Macroglobulinemia with peripheral neuropathy simulating motor neuron disease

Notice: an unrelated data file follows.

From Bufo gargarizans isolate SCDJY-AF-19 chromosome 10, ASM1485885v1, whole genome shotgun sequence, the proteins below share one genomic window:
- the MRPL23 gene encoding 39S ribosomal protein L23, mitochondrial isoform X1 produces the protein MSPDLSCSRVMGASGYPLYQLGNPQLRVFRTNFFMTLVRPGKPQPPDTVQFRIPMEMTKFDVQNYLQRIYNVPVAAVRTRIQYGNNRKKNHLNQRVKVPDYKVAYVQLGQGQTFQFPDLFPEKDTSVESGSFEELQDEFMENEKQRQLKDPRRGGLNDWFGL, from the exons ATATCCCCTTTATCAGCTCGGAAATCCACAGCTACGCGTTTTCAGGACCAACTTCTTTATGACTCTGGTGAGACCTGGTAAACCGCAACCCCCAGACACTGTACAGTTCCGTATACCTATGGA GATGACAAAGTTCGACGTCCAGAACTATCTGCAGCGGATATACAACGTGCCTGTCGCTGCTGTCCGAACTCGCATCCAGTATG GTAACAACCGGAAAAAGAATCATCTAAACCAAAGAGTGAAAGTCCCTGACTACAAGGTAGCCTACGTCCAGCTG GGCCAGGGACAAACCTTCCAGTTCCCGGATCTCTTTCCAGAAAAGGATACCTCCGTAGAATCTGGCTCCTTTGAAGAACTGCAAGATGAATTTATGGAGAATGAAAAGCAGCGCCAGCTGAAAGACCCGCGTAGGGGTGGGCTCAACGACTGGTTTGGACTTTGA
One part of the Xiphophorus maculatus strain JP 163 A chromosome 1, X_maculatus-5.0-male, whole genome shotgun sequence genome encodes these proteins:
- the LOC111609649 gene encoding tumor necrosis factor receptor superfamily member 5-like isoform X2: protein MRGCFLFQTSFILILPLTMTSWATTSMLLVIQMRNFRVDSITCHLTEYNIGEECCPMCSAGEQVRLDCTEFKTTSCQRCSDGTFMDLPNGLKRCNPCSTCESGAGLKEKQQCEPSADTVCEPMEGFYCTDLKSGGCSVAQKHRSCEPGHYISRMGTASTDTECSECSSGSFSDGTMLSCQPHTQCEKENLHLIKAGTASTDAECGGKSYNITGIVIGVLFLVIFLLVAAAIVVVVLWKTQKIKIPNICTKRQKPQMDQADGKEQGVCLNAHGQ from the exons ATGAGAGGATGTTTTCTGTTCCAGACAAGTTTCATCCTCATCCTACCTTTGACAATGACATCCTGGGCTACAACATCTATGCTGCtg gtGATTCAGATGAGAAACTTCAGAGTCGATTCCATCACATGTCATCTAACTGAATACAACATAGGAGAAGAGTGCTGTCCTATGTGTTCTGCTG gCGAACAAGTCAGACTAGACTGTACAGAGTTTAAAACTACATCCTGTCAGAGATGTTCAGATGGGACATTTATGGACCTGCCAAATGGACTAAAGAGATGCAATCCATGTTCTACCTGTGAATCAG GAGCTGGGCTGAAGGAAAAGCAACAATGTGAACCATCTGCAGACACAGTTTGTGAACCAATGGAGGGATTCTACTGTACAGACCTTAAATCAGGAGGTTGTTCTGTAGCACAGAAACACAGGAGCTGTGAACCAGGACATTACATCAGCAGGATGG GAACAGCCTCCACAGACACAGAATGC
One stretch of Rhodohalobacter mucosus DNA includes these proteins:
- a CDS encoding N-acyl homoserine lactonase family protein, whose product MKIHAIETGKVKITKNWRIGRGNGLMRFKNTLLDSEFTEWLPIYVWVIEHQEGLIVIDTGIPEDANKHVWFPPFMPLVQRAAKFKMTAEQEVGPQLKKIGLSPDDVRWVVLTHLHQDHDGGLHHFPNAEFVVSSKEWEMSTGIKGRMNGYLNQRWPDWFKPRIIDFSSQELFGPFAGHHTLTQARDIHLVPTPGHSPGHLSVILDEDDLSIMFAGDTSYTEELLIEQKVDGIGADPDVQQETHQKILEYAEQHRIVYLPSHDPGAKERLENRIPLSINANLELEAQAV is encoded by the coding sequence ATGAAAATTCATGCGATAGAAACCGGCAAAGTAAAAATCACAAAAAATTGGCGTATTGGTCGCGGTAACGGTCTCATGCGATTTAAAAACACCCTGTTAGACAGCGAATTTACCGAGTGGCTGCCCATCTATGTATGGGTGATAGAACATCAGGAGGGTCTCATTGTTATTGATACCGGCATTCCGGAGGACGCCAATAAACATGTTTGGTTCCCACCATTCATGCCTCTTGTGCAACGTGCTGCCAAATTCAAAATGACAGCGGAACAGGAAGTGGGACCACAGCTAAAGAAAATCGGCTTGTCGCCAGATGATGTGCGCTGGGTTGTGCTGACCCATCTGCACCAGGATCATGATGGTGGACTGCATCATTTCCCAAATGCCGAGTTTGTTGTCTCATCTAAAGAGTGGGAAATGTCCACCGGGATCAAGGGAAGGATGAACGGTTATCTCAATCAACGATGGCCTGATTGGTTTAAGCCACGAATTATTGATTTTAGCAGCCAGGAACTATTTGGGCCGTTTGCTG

A 48-year-old man with an IgM plasma cell dyscrasia died after 14 months of symptoms and signs typical of motor neuron disease, including widespread fasciculation and normal sensation. Two laboratory results were atypical: cerebrospinal fluid protein content of 132 mg/dl and slow motor nerve conduction. At autopsy, no loss or atrophy of anterior horn neurons was found; instead, degeneration of ventral and dorsal roots and retrograde changes of chromatolysis in motor neurons implied peripheral neuropathy. Most reported cases of neuropathy associated with plasma cell dyscrasias have been sensorimotor or purely sensory, but there have been 14 previous cases of motor disorders.